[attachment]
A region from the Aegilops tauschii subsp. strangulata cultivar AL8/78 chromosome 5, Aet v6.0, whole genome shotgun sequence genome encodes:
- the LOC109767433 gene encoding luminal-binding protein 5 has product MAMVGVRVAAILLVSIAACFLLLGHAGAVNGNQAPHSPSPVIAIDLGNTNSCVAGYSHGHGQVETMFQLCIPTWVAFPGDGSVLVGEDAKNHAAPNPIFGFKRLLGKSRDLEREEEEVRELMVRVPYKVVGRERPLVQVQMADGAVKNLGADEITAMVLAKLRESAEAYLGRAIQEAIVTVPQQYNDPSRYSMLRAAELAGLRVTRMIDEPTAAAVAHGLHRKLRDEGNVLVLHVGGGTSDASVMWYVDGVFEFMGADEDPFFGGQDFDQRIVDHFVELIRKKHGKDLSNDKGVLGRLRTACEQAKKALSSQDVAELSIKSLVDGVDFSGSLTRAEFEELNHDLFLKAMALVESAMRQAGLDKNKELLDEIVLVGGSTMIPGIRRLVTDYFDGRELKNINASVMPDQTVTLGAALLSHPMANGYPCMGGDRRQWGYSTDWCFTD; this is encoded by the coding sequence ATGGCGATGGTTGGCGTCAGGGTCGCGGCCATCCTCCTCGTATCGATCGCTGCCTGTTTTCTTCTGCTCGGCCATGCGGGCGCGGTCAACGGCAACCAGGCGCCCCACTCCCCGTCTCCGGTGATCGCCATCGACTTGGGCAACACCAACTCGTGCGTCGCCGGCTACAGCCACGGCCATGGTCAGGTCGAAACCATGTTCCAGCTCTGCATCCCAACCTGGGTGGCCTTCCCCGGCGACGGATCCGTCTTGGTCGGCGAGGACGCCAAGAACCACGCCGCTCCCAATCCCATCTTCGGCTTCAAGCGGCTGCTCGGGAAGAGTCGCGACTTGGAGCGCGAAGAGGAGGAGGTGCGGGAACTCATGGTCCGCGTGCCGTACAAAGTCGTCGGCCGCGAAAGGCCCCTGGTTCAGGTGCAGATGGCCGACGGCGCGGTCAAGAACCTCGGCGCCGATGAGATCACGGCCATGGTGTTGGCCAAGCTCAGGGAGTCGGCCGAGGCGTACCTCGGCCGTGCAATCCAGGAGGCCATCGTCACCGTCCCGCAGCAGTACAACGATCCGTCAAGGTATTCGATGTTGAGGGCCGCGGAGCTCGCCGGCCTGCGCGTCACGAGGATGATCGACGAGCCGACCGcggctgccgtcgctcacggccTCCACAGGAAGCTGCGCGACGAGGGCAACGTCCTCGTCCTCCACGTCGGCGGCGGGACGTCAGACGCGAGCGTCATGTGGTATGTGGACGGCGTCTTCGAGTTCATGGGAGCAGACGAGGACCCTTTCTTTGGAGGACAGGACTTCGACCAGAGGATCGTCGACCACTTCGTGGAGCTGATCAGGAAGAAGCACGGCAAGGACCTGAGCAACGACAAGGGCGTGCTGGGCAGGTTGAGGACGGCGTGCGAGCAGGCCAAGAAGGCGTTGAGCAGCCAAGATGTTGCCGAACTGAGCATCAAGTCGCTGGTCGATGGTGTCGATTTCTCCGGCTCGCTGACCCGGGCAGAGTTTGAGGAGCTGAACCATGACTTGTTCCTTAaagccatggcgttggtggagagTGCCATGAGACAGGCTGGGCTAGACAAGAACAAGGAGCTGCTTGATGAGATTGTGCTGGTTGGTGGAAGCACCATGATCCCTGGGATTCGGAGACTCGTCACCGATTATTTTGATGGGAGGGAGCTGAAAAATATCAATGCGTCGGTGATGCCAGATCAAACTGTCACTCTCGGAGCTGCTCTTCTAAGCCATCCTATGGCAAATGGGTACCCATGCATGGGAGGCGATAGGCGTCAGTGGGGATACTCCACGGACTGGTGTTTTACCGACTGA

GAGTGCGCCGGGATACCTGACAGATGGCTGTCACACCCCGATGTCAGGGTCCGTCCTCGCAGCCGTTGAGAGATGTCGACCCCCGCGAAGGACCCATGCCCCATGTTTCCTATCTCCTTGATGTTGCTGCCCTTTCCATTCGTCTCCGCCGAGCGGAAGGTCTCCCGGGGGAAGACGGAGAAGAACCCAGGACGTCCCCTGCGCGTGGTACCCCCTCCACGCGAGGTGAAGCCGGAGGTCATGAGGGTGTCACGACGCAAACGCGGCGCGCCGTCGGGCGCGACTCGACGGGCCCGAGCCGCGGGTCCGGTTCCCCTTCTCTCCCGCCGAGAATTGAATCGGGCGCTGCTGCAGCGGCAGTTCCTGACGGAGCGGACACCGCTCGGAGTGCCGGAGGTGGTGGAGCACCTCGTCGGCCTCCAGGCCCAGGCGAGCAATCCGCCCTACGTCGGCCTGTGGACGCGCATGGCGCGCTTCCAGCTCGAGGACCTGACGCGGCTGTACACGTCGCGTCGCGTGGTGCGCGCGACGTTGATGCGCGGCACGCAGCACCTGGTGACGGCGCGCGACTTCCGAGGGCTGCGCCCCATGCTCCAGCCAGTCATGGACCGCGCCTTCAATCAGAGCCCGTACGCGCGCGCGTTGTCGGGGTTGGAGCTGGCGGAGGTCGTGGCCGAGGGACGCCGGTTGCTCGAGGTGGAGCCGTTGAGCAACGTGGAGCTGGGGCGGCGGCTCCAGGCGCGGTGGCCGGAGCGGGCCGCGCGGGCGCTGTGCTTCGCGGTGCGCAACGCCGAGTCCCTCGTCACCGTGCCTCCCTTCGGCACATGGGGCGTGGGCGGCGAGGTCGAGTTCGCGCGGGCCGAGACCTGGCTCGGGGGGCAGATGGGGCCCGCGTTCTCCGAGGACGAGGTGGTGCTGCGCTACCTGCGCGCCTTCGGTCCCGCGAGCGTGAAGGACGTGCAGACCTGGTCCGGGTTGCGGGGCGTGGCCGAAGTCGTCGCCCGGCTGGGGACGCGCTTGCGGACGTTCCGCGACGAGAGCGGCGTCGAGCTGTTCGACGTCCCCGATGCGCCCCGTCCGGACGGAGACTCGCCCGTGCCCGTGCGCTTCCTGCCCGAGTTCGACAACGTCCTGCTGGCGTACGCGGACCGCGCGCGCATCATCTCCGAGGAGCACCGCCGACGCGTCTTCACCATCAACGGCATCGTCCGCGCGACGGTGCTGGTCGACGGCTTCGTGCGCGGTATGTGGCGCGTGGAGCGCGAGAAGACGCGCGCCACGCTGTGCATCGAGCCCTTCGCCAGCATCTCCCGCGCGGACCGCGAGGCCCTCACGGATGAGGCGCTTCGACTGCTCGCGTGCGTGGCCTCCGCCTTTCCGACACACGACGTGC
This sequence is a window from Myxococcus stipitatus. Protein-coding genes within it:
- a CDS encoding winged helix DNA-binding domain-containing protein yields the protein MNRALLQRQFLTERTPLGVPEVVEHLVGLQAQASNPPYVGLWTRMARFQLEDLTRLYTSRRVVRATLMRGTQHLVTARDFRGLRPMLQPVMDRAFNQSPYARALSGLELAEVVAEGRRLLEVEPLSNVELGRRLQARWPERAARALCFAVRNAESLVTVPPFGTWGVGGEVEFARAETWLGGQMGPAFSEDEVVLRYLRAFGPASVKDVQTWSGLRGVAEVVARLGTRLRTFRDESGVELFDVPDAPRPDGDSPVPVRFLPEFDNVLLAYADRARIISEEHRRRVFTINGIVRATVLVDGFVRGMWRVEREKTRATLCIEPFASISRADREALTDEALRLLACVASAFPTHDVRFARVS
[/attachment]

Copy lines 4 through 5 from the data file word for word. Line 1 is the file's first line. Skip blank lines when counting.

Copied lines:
This sequence is a window from Myxococcus stipitatus. Protein-coding genes within it:
- a CDS encoding winged helix DNA-binding domain-containing protein yields the protein MNRALLQRQFLTERTPLGVPEVVEHLVGLQAQASNPPYVGLWTRMARFQLEDLTRLYTSRRVVRATLMRGTQHLVTARDFRGLRPMLQPVMDRAFNQSPYARALSGLELAEVVAEGRRLLEVEPLSNVELGRRLQARWPERAARALCFAVRNAESLVTVPPFGTWGVGGEVEFARAETWLGGQMGPAFSEDEVVLRYLRAFGPASVKDVQTWSGLRGVAEVVARLGTRLRTFRDESGVELFDVPDAPRPDGDSPVPVRFLPEFDNVLLAYADRARIISEEHRRRVFTINGIVRATVLVDGFVRGMWRVEREKTRATLCIEPFASISRADREALTDEALRLLACVASAFPTHDVRFARVS